Can artificial intelligence (AI) provide accurate mental health diagnoses? Can virtual reality (VR) deliver effective anxiety treatments? Can cognitive behavioural therapy (CBT) work when it’s offered over the Internet?
Accumulating evidence suggests the answer is yes, according to Charmaine Alexander, senior advisor in disability management at Desjardins Insurance, who presented some of the data at a national webinar hosted by the Canadian Pension & Benefits Institute on January 27, 2021.
The theme was “Mental health: from technological innovation to human progress” and the message was clear: technology, used appropriately within benefits plans, can encourage more people to use the services available to them and result in a mentally healthier workforce.
Improving access – something technology is especially good at – is critical, given research Alexander cited that found 60% of employees don’t use the mental health resources their employer offers. And it is particularly important right now, with the pandemic increasing the percentage of people reporting signs of post-traumatic stress disorder (PTSD) from a normal range of 5% to 10% to 26% in another study she referenced.
For benefits plans, getting people the help they need is essential as well, with mental health representing about 30% of long-term disability (LTD) claims but about 70% of LTD costs – and those numbers, as Alexander pointed out, are from two years ago, before the arrival of COVID-19.
In this challenging environment, AI is proving its worth analyzing spoken language, body language and mobile data to make psychiatric diagnoses, Alexander said, though it requires a tremendous amount of data from sessions with therapists to build a working model.
Still, Alexander said, “The idea of a robot psychiatrist might seem really way out there for you, but we are very close […] A study of 225 people […] found that the artificial intelligence was actually able to make a correct diagnosis as accurately as a real-life clinician.”
The goal, of course, is not to replace human psychiatrists, but the hope is that AI could provide an initial assessment months before an appointment with a psychiatrist is available. Its diagnosis and recommendations could then be handed off to the psychiatrist, who would take treatment from there.
Meanwhile, VR is already being used to provide exposure therapy to patients with anxiety and phobias, enabling patients to experience a situation that makes them nervous in a safe environment such as a doctor’s office. And Internet CBT is also proving to be effective for treating anxiety, resulting in 80% of one study’s respondents reporting that they were able to work more efficiently after treatment, Alexander said.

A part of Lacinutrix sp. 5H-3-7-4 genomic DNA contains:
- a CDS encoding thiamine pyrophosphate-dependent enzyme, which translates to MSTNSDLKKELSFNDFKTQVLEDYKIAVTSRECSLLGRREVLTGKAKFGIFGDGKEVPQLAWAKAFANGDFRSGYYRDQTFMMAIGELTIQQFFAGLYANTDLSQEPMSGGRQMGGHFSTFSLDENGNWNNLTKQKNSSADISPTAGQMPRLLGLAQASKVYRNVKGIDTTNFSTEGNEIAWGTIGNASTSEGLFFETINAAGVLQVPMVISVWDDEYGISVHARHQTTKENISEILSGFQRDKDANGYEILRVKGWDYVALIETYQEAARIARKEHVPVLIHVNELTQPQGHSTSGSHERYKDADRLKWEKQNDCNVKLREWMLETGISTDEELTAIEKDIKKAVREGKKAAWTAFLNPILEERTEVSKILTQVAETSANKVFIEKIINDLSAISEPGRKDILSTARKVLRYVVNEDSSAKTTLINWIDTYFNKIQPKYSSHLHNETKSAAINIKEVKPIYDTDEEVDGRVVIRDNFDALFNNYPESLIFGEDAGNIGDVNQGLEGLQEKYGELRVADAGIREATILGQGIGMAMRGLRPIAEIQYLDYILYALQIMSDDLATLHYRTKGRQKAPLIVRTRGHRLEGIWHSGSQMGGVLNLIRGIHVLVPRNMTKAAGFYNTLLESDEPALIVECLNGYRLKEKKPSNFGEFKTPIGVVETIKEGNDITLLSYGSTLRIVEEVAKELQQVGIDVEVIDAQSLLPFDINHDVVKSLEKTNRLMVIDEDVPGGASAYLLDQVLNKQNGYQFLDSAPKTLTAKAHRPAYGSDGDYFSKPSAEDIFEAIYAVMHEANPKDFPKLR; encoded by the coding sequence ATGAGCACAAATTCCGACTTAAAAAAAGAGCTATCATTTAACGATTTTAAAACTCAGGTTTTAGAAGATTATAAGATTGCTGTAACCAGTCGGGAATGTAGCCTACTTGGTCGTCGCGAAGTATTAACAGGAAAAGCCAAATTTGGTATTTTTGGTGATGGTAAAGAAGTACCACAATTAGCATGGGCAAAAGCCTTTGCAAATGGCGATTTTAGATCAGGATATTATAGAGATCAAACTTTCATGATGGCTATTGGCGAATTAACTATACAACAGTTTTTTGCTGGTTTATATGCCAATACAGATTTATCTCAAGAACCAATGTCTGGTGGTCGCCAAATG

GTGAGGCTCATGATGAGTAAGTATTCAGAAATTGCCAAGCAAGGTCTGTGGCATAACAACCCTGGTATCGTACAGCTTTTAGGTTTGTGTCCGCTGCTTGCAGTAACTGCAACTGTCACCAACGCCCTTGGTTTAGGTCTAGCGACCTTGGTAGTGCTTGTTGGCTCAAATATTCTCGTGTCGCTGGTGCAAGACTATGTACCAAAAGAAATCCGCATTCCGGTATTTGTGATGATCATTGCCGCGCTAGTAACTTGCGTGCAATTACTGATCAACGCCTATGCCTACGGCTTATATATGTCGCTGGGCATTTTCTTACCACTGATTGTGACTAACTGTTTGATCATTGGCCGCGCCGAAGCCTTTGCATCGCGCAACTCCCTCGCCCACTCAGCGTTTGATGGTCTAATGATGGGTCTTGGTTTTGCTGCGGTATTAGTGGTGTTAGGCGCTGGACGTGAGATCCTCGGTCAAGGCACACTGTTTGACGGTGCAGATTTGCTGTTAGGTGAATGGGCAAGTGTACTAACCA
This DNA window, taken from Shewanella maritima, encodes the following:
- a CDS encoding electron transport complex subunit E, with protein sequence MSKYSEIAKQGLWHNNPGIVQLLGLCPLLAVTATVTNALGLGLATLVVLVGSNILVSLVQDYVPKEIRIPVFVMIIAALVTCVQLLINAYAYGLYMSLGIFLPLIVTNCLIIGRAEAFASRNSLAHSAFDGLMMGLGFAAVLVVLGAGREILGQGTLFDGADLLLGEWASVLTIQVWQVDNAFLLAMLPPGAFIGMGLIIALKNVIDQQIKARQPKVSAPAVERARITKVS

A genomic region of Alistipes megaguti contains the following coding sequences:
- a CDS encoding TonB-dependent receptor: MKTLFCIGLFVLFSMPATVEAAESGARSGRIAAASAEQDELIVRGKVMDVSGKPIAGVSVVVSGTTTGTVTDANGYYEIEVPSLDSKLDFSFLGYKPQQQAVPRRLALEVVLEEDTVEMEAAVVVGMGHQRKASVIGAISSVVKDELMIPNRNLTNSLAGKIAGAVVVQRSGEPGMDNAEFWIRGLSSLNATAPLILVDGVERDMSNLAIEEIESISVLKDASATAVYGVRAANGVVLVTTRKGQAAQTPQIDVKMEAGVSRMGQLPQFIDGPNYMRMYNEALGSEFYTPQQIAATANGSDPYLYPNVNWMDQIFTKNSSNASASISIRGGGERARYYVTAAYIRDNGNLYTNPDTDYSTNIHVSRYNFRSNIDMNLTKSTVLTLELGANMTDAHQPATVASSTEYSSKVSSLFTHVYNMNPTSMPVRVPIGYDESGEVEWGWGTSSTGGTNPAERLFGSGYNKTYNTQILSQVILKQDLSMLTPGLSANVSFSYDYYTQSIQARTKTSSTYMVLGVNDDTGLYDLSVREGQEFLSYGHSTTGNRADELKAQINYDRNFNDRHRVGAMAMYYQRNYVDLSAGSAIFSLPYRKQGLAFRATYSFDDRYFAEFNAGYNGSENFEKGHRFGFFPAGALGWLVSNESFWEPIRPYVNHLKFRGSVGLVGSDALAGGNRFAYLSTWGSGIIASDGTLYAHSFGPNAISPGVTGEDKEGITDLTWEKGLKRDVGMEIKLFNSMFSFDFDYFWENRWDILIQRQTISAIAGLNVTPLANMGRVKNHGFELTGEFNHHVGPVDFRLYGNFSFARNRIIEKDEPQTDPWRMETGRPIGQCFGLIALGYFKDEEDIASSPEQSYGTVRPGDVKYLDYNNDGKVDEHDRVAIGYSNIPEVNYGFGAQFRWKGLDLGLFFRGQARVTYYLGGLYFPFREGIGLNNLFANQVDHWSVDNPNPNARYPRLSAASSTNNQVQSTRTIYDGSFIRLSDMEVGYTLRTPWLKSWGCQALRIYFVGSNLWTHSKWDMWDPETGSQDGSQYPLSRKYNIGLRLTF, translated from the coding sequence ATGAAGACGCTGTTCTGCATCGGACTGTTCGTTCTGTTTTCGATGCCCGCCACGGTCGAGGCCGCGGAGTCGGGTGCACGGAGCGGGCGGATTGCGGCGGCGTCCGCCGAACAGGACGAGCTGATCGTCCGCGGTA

Breaking the ice.
Desjardins is embedding AI into its employee assistance programs (EAPs). Its AI tool, Epsylio, serves as an initial point of contact, asking questions to clarify a plan member’s need, make suggestions and provide referrals as necessary.
“It’s there to break that ice, to make people more comfortable with starting to deal with their mental well-being, the mental stressors that they’re feeling,” Alexander said. “This technology is an additional tool for connecting with those employees who may never have asked for help – that 60%.”
Alexander emphasized that, beyond the flashy technology, there is another source of mental health innovation benefits plans can harness: our hearts and minds.
“Much of what makes up our psychological well-being comes from our interactions with people, so we often need to ask ourselves as employers, as colleagues, as people in society how we can change the way we interact with our employees, our colleagues, so that these interactions can help prevent mental illness [and] contribute to someone’s mental well-being,” she said.
She suggested a model for a social contract between employers and employees that puts mental health at the centre, surrounded by a culture of overall health in a safe and inclusive environment, with sound management practices and appropriate training. One way to innovate, she added, can be by addressing mental, physical and financial health to create an all-round healthier workplace.
“We know from studies that companies that really put mental health and well-being [among] their core values do also enjoy improved performance and they are highly rated,” Alexander said, adding, “Mental health programs show a positive return on investment after three years.”